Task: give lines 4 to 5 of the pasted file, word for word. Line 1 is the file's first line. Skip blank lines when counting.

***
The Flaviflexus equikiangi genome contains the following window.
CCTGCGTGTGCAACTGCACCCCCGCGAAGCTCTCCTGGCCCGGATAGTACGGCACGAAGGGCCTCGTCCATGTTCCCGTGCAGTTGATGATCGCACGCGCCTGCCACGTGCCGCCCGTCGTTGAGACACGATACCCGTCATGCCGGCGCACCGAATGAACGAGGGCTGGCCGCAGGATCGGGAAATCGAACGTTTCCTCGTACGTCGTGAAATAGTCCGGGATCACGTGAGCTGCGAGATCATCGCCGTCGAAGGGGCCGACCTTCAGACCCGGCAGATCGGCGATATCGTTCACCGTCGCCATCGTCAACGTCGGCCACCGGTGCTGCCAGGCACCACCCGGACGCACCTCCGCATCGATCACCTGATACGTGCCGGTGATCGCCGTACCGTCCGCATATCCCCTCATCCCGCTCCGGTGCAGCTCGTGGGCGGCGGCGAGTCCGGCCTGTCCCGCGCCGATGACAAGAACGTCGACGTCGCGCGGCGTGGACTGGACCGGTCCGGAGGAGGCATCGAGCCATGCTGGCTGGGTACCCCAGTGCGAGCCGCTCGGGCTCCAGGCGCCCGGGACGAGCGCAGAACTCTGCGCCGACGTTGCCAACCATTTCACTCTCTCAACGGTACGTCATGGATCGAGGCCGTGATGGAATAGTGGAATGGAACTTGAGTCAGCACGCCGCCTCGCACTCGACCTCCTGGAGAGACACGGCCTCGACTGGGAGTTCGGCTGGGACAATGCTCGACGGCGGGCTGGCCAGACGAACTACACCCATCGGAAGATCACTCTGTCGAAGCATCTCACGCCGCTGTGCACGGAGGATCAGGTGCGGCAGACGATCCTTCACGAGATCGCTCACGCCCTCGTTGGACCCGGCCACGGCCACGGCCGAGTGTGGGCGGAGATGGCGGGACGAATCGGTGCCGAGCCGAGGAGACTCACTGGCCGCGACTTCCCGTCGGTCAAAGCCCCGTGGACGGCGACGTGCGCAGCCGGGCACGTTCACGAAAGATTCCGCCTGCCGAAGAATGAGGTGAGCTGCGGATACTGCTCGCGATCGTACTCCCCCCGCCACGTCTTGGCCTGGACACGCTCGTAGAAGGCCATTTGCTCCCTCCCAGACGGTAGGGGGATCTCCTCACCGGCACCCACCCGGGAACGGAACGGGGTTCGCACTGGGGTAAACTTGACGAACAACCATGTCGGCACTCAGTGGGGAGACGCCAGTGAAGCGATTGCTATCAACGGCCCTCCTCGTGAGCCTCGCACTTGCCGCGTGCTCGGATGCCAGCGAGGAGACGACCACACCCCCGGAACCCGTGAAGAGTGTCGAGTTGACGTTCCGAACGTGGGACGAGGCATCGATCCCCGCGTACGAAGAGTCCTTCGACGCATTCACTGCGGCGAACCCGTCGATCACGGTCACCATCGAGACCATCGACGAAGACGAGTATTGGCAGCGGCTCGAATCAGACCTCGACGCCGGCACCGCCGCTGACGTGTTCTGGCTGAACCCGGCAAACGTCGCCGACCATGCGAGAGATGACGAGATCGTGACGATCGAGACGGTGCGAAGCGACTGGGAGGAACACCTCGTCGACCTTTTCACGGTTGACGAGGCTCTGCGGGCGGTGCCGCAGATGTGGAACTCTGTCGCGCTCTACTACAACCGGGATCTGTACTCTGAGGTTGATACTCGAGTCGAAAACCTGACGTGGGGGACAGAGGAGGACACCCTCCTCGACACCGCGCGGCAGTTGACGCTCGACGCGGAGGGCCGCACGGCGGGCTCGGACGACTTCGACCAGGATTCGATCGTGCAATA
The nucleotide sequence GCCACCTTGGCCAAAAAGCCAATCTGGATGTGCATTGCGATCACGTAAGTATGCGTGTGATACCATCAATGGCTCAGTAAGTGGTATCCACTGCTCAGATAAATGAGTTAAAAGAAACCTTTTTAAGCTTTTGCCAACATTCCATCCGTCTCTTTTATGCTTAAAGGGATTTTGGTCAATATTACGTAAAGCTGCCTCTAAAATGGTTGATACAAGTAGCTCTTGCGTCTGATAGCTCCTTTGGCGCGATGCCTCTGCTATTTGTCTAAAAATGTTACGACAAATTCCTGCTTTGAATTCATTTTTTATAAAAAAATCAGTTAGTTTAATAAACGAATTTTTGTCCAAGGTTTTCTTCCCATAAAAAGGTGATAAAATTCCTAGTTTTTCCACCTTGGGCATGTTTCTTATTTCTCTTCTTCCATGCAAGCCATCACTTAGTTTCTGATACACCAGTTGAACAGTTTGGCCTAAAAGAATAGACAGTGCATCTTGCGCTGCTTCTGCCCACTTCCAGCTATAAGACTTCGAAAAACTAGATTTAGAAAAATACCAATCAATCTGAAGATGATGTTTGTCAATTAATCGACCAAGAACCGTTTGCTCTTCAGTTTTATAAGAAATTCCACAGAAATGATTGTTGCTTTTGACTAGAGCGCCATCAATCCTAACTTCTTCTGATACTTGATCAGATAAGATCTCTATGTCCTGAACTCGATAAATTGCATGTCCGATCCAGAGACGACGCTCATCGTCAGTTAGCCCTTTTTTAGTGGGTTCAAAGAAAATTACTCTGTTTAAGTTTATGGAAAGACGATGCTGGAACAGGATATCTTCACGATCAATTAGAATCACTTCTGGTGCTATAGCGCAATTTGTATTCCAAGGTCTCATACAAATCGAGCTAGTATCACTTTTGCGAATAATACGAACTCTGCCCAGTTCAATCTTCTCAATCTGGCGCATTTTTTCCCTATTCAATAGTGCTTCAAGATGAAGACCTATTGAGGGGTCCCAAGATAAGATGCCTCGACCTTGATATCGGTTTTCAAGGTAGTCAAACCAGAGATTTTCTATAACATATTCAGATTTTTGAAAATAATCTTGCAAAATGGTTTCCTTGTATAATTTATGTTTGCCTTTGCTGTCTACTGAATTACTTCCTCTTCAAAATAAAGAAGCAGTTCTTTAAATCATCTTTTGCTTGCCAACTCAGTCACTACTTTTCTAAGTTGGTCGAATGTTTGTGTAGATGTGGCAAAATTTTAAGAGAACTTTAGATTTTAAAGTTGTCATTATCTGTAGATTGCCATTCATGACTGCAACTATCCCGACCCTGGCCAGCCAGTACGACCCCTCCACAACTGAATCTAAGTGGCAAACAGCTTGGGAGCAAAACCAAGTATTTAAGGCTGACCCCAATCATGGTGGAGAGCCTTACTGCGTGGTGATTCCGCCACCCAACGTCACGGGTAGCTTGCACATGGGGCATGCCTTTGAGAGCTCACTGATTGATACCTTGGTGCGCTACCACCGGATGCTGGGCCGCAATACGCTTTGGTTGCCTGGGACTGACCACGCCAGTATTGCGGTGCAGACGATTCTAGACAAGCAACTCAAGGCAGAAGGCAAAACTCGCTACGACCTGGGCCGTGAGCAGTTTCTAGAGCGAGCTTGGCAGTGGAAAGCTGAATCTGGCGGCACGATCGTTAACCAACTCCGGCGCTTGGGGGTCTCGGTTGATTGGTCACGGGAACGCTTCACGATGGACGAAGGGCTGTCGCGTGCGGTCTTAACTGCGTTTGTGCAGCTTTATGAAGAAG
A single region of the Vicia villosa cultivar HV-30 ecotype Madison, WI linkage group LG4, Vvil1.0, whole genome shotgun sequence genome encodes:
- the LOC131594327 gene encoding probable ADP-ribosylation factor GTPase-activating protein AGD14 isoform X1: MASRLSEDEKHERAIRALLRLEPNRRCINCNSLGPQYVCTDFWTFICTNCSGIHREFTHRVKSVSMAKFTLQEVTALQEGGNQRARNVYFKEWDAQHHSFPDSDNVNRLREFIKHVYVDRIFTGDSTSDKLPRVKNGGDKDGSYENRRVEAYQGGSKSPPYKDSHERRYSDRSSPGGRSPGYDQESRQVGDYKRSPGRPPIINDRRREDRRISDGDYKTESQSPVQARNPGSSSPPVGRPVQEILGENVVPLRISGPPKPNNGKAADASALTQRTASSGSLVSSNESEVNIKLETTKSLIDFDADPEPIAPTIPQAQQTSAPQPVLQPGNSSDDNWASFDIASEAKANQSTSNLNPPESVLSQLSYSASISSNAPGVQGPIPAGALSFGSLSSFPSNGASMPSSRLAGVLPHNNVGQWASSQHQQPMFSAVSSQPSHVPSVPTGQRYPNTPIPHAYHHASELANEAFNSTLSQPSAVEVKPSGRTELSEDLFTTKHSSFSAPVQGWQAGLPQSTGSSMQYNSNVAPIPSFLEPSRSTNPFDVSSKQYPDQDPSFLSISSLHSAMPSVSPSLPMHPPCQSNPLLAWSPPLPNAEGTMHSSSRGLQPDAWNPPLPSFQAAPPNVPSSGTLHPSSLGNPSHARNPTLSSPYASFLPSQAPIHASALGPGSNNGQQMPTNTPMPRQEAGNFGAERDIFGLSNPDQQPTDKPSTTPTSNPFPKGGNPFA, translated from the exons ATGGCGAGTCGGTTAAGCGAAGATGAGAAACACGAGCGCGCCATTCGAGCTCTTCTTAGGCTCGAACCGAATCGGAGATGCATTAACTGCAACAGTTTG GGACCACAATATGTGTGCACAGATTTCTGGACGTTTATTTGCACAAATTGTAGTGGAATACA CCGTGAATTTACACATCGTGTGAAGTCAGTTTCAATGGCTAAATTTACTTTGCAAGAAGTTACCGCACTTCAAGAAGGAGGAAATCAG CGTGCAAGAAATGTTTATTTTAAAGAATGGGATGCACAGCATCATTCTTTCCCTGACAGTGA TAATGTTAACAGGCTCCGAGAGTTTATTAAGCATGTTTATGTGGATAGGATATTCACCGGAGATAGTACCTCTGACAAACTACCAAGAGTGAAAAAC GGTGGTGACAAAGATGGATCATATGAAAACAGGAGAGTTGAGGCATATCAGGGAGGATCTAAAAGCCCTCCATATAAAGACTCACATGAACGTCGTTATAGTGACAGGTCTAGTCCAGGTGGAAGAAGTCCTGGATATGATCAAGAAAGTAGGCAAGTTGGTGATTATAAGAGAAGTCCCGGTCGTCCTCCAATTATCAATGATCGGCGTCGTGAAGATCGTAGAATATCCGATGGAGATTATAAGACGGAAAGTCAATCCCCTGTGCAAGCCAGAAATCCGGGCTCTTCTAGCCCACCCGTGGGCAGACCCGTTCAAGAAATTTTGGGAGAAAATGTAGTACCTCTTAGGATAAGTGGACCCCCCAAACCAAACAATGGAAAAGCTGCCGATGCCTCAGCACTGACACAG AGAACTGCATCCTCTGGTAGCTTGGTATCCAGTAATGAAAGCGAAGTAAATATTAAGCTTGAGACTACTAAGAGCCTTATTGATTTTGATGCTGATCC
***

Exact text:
A single region of the Vicia villosa cultivar HV-30 ecotype Madison, WI linkage group LG4, Vvil1.0, whole genome shotgun sequence genome encodes:
- the LOC131594327 gene encoding probable ADP-ribosylation factor GTPase-activating protein AGD14 isoform X1: MASRLSEDEKHERAIRALLRLEPNRRCINCNSLGPQYVCTDFWTFICTNCSGIHREFTHRVKSVSMAKFTLQEVTALQEGGNQRARNVYFKEWDAQHHSFPDSDNVNRLREFIKHVYVDRIFTGDSTSDKLPRVKNGGDKDGSYENRRVEAYQGGSKSPPYKDSHERRYSDRSSPGGRSPGYDQESRQVGDYKRSPGRPPIINDRRREDRRISDGDYKTESQSPVQARNPGSSSPPVGRPVQEILGENVVPLRISGPPKPNNGKAADASALTQRTASSGSLVSSNESEVNIKLETTKSLIDFDADPEPIAPTIPQAQQTSAPQPVLQPGNSSDDNWASFDIASEAKANQSTSNLNPPESVLSQLSYSASISSNAPGVQGPIPAGALSFGSLSSFPSNGASMPSSRLAGVLPHNNVGQWASSQHQQPMFSAVSSQPSHVPSVPTGQRYPNTPIPHAYHHASELANEAFNSTLSQPSAVEVKPSGRTELSEDLFTTKHSSFSAPVQGWQAGLPQSTGSSMQYNSNVAPIPSFLEPSRSTNPFDVSSKQYPDQDPSFLSISSLHSAMPSVSPSLPMHPPCQSNPLLAWSPPLPNAEGTMHSSSRGLQPDAWNPPLPSFQAAPPNVPSSGTLHPSSLGNPSHARNPTLSSPYASFLPSQAPIHASALGPGSNNGQQMPTNTPMPRQEAGNFGAERDIFGLSNPDQQPTDKPSTTPTSNPFPKGGNPFA, translated from the exons ATGGCGAGTCGGTTAAGCGAAGATGAGAAACACGAGCGCGCCATTCGAGCTCTTCTTAGGCTCGAACCGAATCGGAGATGCATTAACTGCAACAGTTTG GGACCACAATATGTGTGCACAGATTTCTGGACGTTTATTTGCACAAATTGTAGTGGAATACA CCGTGAATTTACACATCGTGTGAAGTCAGTTTCAATGGCTAAATTTACTTTGCAAGAAGTTACCGCACTTCAAGAAGGAGGAAATCAG CGTGCAAGAAATGTTTATTTTAAAGAATGGGATGCACAGCATCATTCTTTCCCTGACAGTGA TAATGTTAACAGGCTCCGAGAGTTTATTAAGCATGTTTATGTGGATAGGATATTCACCGGAGATAGTACCTCTGACAAACTACCAAGAGTGAAAAAC GGTGGTGACAAAGATGGATCATATGAAAACAGGAGAGTTGAGGCATATCAGGGAGGATCTAAAAGCCCTCCATATAAAGACTCACATGAACGTCGTTATAGTGACAGGTCTAGTCCAGGTGGAAGAAGTCCTGGATATGATCAAGAAAGTAGGCAAGTTGGTGATTATAAGAGAAGTCCCGGTCGTCCTCCAATTATCAATGATCGGCGTCGTGAAGATCGTAGAATATCCGATGGAGATTATAAGACGGAAAGTCAATCCCCTGTGCAAGCCAGAAATCCGGGCTCTTCTAGCCCACCCGTGGGCAGACCCGTTCAAGAAATTTTGGGAGAAAATGTAGTACCTCTTAGGATAAGTGGACCCCCCAAACCAAACAATGGAAAAGCTGCCGATGCCTCAGCACTGACACAG AGAACTGCATCCTCTGGTAGCTTGGTATCCAGTAATGAAAGCGAAGTAAATATTAAGCTTGAGACTACTAAGAGCCTTATTGATTTTGATGCTGATCC